Dear Harriette: I like to wear high-heeled shoes, mainly because I am pretty short. If I wear heels, I feel like I am at least getting up to near where other girls are. I like that aspect, but sometimes my feet hurt like crazy. When my friends are chilling in sneakers, I almost always have on heels. It’s not fair. What can I do to feel good about myself and not have my feet hurt constantly? — No More Heels
DEAR NO MORE HEELS: You have to accept yourself the way you are. Putting on high heels does not make you as tall as your taller friends. While it may give you confidence, it’s not real or practical in certain circumstances. Of course, you should be able to have your sneakers on whenever you want to!
Let me tell you a story. I am tall — 5 feet, 9 inches. My grandmother, whom I adored, was a whole foot shorter than I am, at 4 feet, 9 inches. It was never an issue in our family, and to my knowledge, in her life. She was generally the shortest person around, but she had a big presence, and people took her seriously and gave her space. She accepted her physical stature, but she did not let it negatively affect how she moved through space. That was true for other challenges in her life as well. She grew up during Jim Crow and had to face many indignities of racism. She handled those with grace as well.
It may be worth it for you to look at the big picture of your life. What is important to you? What are some of your biggest challenges? Where are you most confident? Most insecure? Evaluate whether you should give as much attention as you do now to your stature. Chances are, your physical size is not as important as other issues in your life. When you can make mental adjustments based on your physical reality, your quality of life can improve. Make sneakers your friends — even if you get some with a bit of a platform — and focus on what really matters in your life!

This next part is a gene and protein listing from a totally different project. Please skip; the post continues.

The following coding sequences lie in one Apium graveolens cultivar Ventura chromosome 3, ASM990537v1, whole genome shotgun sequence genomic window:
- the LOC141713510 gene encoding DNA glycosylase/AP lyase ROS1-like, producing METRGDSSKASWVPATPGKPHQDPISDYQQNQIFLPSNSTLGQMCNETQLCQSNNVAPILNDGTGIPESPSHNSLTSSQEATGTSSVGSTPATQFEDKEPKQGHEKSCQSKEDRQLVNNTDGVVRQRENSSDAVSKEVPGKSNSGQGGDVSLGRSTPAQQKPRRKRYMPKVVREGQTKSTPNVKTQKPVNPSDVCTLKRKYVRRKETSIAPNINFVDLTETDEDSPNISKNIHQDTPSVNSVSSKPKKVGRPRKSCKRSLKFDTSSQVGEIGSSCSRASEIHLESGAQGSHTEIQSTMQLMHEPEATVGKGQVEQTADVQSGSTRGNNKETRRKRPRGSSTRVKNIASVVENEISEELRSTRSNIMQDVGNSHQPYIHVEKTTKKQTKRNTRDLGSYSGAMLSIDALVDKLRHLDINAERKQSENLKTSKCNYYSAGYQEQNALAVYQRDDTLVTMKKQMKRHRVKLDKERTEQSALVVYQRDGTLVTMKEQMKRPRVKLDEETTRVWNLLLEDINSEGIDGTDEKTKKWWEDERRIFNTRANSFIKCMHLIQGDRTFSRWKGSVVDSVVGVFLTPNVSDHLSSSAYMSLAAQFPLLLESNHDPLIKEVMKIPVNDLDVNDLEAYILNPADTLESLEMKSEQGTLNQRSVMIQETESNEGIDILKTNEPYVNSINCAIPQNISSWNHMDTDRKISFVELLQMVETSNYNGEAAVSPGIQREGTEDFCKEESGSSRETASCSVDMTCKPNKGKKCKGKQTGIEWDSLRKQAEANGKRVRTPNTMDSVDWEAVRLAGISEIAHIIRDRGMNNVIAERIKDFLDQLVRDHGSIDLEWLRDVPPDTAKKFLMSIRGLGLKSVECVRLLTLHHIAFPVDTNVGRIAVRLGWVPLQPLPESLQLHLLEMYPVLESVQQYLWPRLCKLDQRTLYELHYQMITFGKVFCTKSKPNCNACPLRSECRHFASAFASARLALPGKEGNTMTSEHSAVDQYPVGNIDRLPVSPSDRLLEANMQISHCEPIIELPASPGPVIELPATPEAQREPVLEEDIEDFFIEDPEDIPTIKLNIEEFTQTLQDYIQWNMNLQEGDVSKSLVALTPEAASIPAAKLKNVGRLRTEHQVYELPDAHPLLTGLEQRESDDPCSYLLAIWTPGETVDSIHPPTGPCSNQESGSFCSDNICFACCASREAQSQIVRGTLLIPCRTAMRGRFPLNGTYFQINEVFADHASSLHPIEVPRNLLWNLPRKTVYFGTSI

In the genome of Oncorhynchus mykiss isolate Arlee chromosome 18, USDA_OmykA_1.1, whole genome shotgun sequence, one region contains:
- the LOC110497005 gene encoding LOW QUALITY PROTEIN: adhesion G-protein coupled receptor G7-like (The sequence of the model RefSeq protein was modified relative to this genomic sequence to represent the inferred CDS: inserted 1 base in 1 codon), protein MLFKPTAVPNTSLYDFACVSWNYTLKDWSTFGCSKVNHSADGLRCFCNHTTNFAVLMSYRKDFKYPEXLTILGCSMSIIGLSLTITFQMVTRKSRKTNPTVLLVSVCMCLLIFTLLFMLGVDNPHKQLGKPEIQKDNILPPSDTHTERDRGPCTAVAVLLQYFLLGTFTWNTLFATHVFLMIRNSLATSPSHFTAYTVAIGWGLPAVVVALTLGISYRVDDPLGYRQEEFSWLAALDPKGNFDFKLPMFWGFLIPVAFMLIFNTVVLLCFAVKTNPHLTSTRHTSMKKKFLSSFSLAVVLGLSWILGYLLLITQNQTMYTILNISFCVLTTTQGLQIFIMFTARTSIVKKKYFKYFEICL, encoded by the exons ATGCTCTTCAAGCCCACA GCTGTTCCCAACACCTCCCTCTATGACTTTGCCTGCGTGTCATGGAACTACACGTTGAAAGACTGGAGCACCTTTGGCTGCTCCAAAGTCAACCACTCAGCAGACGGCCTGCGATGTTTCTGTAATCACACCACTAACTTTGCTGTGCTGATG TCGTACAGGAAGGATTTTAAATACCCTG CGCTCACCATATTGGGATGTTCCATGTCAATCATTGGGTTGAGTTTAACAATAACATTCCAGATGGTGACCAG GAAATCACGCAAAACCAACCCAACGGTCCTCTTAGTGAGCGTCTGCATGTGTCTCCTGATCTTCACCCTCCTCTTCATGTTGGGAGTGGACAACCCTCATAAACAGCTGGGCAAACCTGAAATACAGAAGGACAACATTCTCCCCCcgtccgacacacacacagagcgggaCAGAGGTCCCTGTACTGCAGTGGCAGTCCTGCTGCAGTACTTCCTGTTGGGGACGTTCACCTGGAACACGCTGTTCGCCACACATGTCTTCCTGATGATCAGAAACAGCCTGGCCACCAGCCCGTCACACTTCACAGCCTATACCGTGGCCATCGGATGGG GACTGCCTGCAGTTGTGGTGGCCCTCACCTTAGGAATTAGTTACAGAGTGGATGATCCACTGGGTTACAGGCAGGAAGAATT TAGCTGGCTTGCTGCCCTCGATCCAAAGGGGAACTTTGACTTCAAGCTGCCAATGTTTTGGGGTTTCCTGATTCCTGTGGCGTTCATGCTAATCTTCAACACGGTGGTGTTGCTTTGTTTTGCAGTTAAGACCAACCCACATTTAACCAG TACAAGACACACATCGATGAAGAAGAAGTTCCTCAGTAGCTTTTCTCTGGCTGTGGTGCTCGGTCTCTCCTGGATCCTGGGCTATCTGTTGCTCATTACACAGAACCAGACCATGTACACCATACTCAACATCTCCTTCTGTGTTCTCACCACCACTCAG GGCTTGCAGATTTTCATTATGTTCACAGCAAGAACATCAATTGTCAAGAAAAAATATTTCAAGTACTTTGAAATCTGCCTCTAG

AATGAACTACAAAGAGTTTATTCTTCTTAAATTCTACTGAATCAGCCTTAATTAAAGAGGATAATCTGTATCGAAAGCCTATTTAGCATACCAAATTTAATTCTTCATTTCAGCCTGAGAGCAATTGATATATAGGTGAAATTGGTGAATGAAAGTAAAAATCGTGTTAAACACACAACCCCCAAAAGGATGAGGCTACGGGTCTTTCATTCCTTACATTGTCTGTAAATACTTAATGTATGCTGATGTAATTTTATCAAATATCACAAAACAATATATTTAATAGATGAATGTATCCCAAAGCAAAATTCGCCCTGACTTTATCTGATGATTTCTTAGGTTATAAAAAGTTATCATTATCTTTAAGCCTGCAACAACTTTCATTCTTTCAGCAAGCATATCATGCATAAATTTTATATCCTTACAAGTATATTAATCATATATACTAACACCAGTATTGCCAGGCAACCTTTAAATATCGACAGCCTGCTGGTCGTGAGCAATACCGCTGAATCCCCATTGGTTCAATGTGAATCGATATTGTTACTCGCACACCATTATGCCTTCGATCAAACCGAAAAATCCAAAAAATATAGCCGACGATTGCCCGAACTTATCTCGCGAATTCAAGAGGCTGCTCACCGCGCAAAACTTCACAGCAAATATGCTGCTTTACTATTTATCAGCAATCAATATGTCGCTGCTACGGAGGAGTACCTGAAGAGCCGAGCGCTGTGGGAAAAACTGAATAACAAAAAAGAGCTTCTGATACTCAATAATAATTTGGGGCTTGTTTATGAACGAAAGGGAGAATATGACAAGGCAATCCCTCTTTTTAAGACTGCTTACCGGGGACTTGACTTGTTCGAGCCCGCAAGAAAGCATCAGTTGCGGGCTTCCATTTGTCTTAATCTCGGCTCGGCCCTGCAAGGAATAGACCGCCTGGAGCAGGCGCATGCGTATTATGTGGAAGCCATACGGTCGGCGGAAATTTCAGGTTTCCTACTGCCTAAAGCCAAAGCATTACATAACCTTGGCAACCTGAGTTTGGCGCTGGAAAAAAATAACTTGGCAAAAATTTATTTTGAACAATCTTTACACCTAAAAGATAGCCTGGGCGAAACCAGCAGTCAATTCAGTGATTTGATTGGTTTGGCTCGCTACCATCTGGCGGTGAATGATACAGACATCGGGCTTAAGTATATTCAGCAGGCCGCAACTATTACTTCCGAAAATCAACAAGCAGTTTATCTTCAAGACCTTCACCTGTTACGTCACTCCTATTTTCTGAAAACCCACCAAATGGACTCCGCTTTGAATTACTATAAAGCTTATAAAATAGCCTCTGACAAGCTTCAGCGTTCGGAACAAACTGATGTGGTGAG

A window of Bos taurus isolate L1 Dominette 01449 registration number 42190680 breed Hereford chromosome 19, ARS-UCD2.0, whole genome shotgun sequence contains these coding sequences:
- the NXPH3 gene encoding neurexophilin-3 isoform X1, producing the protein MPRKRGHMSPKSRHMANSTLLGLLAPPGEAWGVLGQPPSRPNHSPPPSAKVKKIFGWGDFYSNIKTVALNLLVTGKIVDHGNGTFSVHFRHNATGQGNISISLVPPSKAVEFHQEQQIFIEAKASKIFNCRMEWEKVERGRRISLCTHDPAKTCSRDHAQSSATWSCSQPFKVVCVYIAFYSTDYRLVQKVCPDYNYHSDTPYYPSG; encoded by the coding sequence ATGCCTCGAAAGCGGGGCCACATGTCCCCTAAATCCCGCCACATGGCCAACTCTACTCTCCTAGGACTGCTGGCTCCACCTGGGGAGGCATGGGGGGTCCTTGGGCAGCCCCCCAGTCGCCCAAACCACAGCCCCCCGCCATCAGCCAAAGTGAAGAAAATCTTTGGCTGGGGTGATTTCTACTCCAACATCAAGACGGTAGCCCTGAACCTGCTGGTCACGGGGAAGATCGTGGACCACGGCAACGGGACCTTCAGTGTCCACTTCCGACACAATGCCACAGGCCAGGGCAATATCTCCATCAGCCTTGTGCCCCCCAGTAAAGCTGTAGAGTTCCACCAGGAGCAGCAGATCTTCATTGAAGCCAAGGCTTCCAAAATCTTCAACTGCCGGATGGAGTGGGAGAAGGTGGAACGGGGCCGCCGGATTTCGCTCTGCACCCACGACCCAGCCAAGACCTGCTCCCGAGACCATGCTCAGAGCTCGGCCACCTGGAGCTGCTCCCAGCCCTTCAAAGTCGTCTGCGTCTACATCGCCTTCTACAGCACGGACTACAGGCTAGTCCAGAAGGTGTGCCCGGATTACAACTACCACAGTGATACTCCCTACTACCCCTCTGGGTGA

DEAR HARRIETTE: I am a shopper, and I love finding a good sale. A woman complimented me on my new glasses the other day, and my knee-jerk response was to tell her where I had bought the glasses on sale. A friend of mine was in earshot, and she told me that I should just say who the designer of the glasses is, not where I bought them or at what price. She said if the person had asked me where I got them, that would have been one thing, but she heard the person and that wasn’t the question. Do you think I should point out a sale even if it isn’t asked about? — Discount Shopping
DEAR DISCOUNT SHOPPING: Your friend is right. When you receive a compliment, you can genuinely accept it and let that be enough. If asked who makes your glasses, or whatever other item is being acknowledged, you can name the maker. Often that is enough, especially because people shop in lots of places. Save the details for the super-curious.
Harriette Cole is a lifestylist and founder of DREAMLEAPERS, an initiative to help people access and activate their dreams. You can send questions to email@example.com or c/o Andrews McMeel Syndication, 1130 Walnut St., Kansas City, MO 64106.